ANZ said wage growth tends to bolster demand for durable goods, a key sector for base metals, as evidenced by the 1.7% rise in May’s new orders for U.S. durable goods. However, copper’s outlook might be hampered by stronger supply, said ANZ, citing signs that copper ore output is rising on reports that suggested Antofagasta and Chinese copper smelters have agreed on treatment charges for copper concentrates that are much higher than current spot rates.
Recently, the three-month LME copper contract was 0.1% higher at $9,384 a ton, while the aluminum contract was flat at $2,562.50 a ton.
China’s narrowed steel profits suggest steel production must slow, but Citi said it “doesn’t feel like a sell case for the big cap miners” of raw ingredient iron ore.
Neither BHP nor Rio Tinto are expensive, said Citi, with both trading around or slightly below through-cycle multiples based on the bank’s 2024 commodity price estimates when adjusting the balance sheet for excess cash.
“They’re not cheap” either, but dividends are expected to remain high, said Citi, forecasting an average annual 2021-2023 dividend yield of roughly 9% for BHP and 13% for Rio Tinto.
TODAY’S TOP HEADLINES
China Services-Sector Gauge Fell in June Due to Uptick in Covid-19 Cases
A private gauge of China’s services sector hit its lowest growth rate for 14 months in June due to the uptick in Covid-19 cases which reduced travel demand.
The Caixin China services purchasing managers index was at 50.3, down sharply from 55.1 in May, Caixin Media Co. and research firm IHS Markit said Monday.
European Business Leaders Want a Stronger Hand With China, Not Decoupling
BRUSSELS-A powerful European business lobby group called on European Union politicians to push back harder against China’s state capitalism but not to lock out Chinese businesses, as advocated by some leaders who are following the U.S.’s lead on limiting commercial ties to China.
Members of the European Round Table for Industry, or ERT, a trade group of almost 60 chief executives and chairpersons of major Europe-based multinationals, on Monday called on EU leaders to push for better business terms with China and not to turn away, despite some leaders’ growing misgivings about Beijing and amid improving ties with Washington.
OPEC-Plus Deadlocked on Oil Production Boost Deal
OPEC and a Russia-led group of producers failed to agree on how to meet fast-rising demand from the industrialized world, as the club of rich nations emerges from pandemic lockdowns.
This week’s meeting of the Organization of the Petroleum Exporting Countries, and its Russia-led allies, dubbed OPEC+, has been hampered by conflicting signals about short-term and long-term demand. Some of the historical dynamics of the oil markets have been thrown upside down by the pandemic.
SoftBank-Backed Fortress Investment Strikes $8.7 Billion Deal to Buy Morrisons U.K. Grocery Chain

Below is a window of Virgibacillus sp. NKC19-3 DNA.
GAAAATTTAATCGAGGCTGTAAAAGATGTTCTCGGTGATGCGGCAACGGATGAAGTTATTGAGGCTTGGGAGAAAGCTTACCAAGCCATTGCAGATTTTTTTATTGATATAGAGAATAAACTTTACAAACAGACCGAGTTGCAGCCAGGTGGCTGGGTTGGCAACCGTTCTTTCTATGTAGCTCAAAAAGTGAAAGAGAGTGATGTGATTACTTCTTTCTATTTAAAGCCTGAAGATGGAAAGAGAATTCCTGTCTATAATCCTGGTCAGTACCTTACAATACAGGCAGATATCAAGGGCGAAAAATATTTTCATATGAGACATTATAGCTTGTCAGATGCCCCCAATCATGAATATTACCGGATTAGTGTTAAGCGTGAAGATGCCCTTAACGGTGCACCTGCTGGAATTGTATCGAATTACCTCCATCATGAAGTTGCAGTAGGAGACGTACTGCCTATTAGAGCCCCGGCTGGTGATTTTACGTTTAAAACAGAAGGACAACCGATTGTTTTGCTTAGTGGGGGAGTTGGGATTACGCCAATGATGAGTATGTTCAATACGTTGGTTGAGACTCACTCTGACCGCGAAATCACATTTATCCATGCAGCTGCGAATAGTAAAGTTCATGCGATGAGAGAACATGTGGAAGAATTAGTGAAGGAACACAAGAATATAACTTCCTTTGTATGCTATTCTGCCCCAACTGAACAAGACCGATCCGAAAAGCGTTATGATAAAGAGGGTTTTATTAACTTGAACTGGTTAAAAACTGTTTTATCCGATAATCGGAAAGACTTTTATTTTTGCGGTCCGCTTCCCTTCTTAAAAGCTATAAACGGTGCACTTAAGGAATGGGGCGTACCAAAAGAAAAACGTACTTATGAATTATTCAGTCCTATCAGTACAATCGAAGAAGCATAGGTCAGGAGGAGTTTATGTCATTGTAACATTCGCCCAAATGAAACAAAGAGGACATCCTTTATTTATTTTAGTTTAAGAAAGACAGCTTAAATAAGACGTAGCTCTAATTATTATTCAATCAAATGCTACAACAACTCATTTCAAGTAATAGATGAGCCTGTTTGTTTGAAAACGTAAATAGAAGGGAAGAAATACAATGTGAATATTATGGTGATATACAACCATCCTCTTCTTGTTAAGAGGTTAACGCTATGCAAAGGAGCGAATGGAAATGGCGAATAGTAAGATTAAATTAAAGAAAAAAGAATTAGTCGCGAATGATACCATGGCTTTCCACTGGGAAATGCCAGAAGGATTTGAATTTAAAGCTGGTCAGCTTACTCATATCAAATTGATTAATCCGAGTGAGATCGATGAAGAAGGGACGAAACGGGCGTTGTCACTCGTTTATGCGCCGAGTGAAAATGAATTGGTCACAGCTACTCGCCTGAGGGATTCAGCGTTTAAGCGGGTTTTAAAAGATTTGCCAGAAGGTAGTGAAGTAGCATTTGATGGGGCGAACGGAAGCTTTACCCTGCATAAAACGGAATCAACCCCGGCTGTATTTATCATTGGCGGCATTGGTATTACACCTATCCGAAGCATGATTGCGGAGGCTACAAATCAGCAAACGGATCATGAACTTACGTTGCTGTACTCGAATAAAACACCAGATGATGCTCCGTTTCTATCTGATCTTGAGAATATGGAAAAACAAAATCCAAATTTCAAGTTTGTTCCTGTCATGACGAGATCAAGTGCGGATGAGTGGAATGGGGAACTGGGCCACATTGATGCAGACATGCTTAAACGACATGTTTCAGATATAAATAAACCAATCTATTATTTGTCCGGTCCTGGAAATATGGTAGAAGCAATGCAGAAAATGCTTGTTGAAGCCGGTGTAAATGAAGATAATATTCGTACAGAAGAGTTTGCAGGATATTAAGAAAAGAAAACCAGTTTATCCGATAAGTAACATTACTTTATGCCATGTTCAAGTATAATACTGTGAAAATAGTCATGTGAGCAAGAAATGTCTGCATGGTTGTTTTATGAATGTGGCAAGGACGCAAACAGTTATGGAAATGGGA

A group of investors led by SoftBank Group Corp.’s Fortress Investment Group LLC agreed Saturday to acquire U.K. grocery chain WM Morrison Supermarkets PLC for more than $8.7 billion, a bet that the retailer can thrive in a hypercompetitive industry grappling with the shift to online commerce.
New York-based Fortress has joined forces with Canadian Pension Plan Investment Board, and the real-estate arm of Koch Industries, a private conglomerate headed by billionaire Charles Koch, to make the offer of GBP6.3 billion, equivalent to $8.71 billion.
Moscow Tightens the Clamp on Russia’s Millions of Covid-19 Vaccine Holdouts
MOSCOW-Russia is adopting increasingly coercive measures to convince Russians to be vaccinated, as authorities try to reboot a flailing vaccination campaign and race to beat back a surge in Covid-19 cases caused by the more infectious Delta variant.
Local authorities in some areas of Russia have made vaccination compulsory for service-sector employees, meaning that millions of workers, ranging from hairdressers to bank tellers, face the threat of unpaid leave if they don’t get inoculated.
Taliban Fighters Advance After U.S. Closes Main Afghan Base
KABUL-Taliban fighters have moved to take control of dozens of new districts in Afghanistan in recent days, after the U.S. last week closed its operations at Bagram Air Field, the centerpiece of the American military presence for nearly 20 years.
The transfer of the air base to the Afghan army added momentum to a Taliban drive which has retaken districts in the country’s north, east and south, according to officials and local news reports.
China Launches Review Into U.S.-Listed Chinese Tech Companies
A unit of China’s cybersecurity regulator launched data-security reviews of apps operated by two other U.S.-listed Chinese companies, just days after announcing a similar probe against ride-hailing giant Didi Global Inc.
The latest action targets two truck-hailing apps operated by Full Truck Alliance Co. and an online recruiting app owned by Kanzhun Ltd. Both companies went public in the U.S. in June. Like Didi, they were ordered to stop adding new users while the probe is being conducted.